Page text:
After going through a major protocol upgrade in May this year, Version 2 of the popular decentralized exchange (DEX) Uniswap is seeing sharply rising trading volumes, while traders discuss the pros and cons of DEX trading.
Following Uniswap’s upgrade to its Version 2, the vast majority of trading now takes place on the upgraded protocol, with a 24-hour trading volume of over USD 125m on V2 versus USD 3.5m on V1, according to data from Coingecko.
Trading volume on Uniswap V2
The discussion on Uniswap today drew multiple opinions, while startup investor Qiao Wang compared Uniswap’s latest record-breaking trading volume with centralized exchange giants like Coinbase and Kraken.
And if you shouldn’t be surprised if I told you nearly half of that volume is Ampleforth.
Meanwhile, Crypto hedge fund Spartan Capital’s Kelvin Koh said that he has “used more of Uniswap in the last 2 months than in the last 3 years,” while complaining that centralized exchanges are too slow to list new decentralized finance (DeFi) tokens.
The same sentiment was also shared by Three Arrows Capital CEO Su Zhu, who listed several ways in which he sees DEXs as better than their centralized counterparts:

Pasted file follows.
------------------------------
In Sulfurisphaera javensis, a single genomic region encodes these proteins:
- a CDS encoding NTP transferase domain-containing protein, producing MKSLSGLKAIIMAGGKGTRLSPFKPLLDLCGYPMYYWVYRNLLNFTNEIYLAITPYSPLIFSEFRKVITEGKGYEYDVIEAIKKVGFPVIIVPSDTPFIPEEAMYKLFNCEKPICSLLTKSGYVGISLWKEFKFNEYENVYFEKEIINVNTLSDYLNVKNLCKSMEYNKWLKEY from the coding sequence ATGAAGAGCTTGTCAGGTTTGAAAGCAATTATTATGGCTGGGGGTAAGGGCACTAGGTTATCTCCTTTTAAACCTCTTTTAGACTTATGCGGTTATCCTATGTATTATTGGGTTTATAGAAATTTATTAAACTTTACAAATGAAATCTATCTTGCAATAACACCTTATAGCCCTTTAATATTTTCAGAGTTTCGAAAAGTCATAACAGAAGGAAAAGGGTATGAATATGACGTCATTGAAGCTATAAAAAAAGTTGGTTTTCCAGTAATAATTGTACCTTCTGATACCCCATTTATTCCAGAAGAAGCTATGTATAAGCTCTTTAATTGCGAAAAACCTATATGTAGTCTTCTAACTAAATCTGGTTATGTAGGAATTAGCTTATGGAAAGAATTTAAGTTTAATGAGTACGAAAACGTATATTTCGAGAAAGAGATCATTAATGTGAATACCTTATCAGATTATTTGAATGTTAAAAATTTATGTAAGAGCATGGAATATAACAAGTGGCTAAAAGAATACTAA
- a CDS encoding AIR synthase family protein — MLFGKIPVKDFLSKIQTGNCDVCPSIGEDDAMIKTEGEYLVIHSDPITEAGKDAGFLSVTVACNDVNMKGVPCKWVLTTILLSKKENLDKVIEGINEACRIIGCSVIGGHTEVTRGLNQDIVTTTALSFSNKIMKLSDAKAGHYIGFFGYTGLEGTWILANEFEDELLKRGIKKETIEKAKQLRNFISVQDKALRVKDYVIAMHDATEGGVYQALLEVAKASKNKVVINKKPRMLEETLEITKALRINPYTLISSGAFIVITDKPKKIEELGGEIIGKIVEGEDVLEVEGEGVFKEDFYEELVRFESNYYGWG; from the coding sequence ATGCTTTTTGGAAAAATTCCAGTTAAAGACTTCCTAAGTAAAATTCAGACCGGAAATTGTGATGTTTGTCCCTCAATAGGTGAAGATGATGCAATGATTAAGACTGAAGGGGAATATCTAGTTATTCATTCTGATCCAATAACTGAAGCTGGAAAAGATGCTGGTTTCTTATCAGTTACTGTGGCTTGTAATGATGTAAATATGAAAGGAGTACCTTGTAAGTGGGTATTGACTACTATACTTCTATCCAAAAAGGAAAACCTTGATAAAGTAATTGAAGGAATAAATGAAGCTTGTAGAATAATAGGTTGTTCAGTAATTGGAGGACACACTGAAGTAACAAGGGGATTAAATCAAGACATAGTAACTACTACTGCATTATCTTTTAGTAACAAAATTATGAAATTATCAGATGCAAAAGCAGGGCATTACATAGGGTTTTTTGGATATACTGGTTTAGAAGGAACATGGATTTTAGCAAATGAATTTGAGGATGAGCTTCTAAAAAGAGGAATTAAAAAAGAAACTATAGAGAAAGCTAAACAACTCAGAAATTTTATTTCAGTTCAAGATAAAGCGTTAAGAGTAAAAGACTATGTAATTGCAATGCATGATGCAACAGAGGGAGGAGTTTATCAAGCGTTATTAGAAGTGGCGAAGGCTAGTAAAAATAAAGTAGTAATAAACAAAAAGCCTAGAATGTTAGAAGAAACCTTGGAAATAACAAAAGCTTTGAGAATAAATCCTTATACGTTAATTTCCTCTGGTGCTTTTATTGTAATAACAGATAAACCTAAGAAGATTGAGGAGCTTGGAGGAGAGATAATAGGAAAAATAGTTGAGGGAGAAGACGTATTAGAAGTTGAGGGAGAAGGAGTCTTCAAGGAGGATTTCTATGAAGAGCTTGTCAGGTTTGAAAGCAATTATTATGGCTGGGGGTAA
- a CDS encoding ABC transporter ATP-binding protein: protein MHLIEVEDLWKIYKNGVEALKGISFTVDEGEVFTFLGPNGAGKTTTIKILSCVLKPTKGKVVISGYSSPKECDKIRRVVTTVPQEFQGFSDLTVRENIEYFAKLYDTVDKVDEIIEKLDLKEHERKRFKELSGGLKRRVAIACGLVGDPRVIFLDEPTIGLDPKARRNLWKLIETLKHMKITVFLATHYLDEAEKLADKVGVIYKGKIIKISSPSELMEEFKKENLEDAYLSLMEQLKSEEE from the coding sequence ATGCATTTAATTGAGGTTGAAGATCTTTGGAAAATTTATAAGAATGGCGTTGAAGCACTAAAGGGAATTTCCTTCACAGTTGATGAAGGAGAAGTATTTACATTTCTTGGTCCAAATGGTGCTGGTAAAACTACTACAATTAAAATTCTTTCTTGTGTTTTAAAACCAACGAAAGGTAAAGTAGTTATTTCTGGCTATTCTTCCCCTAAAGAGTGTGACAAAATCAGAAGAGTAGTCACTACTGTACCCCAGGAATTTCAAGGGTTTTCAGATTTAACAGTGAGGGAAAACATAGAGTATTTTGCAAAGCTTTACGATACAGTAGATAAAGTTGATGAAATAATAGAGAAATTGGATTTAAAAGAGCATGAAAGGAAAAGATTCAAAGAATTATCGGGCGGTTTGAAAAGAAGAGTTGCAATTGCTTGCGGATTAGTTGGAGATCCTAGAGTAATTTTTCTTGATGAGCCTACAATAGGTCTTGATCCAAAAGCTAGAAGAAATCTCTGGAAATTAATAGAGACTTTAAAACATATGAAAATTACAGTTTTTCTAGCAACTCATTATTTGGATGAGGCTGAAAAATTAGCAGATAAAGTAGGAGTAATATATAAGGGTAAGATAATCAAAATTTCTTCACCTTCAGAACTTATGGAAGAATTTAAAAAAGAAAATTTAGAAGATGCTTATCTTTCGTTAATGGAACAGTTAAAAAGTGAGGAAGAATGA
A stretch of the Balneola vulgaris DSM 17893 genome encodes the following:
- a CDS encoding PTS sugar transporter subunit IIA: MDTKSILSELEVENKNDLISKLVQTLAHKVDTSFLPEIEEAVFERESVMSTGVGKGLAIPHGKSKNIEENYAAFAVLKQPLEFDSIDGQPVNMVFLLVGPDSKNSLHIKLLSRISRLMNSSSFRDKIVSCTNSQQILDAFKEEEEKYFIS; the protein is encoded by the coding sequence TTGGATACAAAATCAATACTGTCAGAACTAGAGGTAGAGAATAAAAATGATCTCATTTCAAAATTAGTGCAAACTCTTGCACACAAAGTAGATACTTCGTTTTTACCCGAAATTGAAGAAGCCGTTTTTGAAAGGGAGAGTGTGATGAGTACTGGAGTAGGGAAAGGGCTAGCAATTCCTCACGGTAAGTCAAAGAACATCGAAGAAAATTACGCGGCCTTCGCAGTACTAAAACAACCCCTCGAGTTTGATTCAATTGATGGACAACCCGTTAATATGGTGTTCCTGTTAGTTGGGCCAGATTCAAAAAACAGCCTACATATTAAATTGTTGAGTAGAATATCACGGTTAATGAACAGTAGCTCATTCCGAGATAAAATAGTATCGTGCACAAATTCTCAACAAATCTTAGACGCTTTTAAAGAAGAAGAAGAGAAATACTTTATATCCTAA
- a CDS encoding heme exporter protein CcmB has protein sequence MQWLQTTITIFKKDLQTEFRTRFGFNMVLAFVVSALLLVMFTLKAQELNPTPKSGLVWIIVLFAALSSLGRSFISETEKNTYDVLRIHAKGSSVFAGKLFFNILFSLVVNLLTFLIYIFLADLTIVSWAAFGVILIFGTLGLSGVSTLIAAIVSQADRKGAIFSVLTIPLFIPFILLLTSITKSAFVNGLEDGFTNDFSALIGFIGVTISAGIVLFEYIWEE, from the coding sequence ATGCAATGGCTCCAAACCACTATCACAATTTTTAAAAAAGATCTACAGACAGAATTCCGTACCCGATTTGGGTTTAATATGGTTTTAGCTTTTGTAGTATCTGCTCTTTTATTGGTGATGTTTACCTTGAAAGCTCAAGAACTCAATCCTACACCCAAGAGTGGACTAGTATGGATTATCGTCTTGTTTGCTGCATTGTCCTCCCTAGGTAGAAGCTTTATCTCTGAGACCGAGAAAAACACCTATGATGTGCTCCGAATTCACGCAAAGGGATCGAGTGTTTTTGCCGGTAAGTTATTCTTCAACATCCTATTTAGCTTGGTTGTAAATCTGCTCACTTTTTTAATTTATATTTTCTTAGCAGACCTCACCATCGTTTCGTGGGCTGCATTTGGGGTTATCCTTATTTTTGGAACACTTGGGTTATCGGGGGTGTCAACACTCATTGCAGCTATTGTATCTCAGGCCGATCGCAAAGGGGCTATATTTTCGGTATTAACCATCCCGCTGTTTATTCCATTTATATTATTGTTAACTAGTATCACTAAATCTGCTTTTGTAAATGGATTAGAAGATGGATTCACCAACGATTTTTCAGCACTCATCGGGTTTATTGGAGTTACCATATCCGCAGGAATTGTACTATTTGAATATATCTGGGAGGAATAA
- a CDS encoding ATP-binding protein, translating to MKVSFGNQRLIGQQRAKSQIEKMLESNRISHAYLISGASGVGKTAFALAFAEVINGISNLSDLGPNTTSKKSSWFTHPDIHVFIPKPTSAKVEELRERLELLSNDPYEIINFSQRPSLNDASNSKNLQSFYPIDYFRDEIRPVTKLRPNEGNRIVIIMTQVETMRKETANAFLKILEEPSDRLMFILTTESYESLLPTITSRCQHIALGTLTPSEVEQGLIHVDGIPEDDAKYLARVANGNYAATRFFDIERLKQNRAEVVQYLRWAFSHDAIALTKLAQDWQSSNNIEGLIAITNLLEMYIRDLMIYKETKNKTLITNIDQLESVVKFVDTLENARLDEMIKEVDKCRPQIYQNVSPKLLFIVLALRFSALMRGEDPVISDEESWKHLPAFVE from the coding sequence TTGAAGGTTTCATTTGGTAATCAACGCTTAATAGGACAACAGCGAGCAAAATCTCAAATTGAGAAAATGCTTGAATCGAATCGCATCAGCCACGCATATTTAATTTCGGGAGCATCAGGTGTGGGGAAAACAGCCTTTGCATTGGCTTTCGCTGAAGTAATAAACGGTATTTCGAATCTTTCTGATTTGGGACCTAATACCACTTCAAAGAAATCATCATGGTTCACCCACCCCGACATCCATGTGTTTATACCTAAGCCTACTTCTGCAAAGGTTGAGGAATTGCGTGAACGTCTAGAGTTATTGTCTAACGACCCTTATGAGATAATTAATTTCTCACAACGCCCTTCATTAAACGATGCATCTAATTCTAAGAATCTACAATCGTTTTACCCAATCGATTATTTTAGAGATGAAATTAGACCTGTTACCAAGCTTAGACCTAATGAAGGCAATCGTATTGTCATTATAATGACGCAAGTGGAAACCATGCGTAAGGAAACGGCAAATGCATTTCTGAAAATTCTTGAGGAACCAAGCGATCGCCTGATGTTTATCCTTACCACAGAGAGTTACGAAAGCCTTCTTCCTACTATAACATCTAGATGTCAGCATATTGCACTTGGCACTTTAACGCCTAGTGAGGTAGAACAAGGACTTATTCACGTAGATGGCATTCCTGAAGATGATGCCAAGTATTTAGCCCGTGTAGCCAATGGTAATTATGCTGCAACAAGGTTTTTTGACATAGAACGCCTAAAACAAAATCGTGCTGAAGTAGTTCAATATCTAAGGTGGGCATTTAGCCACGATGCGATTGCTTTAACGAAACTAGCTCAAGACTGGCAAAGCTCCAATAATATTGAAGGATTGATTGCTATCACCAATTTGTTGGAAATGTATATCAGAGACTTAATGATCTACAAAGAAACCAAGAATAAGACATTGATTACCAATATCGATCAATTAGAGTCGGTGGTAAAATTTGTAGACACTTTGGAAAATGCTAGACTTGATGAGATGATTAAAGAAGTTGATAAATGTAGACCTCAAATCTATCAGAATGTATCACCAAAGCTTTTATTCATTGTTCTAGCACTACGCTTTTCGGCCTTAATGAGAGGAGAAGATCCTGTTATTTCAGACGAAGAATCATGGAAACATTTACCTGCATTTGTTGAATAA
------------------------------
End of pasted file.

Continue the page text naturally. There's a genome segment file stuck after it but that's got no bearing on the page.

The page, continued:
@zhusu Still, I would believe that for a long time DEX cannot exist without the presence of centralized Exchanges o… https://t.co/CJZDf641Cp
From there on, the praising of decentralized trading continued, with for instance Eric Conner of the Into the Ether podcast saying “centralized exchanges are basically just fiat on ramps now,” and Jason Choi of Spartan Capital writing the “space has come pretty far from the days of clunky CLOBs [Central Limit Order Books] to DEXs that are objectively better than CEX [centralized exchange] counterparts.”
@krugermacro Much bigger IMHO. Now there’s a biggest incentive for people to enter appart from strictly ownership.… https://t.co/Nm73fkUXD7
Despite the popularity of DEXs, however, some also warned of the dangers of using decentralized exchanges like Uniswap, given the potential for anyone to create a market for tokens that are essentially clones of popular existing tokens:
“Another reminder that there are TONS of impostor tokens “on” Uniswap. Due to their very nature there is basically zero barrier of entry to somebody cloning a token, & every ERC20 is findable on Uniswap. Always check the contract address to make sure everything looks kosher,” popular crypto trader sicarious warned.
Similarly, another trader opined about DEXs that “you miss nothing, they are trading higher, but in reality, the volume is very low, and there is close to 0 liquidity,” while adding “so if you want to sell your $1,000,000 on the paper and you hit the market you will probably get $50 on the bids until zero.”
The increasing popularity of DEXs was also noted by crypto research firm TokenInsight in its report on crypto spot exchanges for Q2 this year, saying that “the volume of decentralized exchanges in this quarter reached USD 191.4bn, which is about the level of the second quarter of the centralized exchanges in 2017.”
Further, the report also showed that Uniswap was the largest DEX over the course of the second quarter this year, even before V2 took off, with the exception of Etherflyer, which may or may not be considered a pure DEX: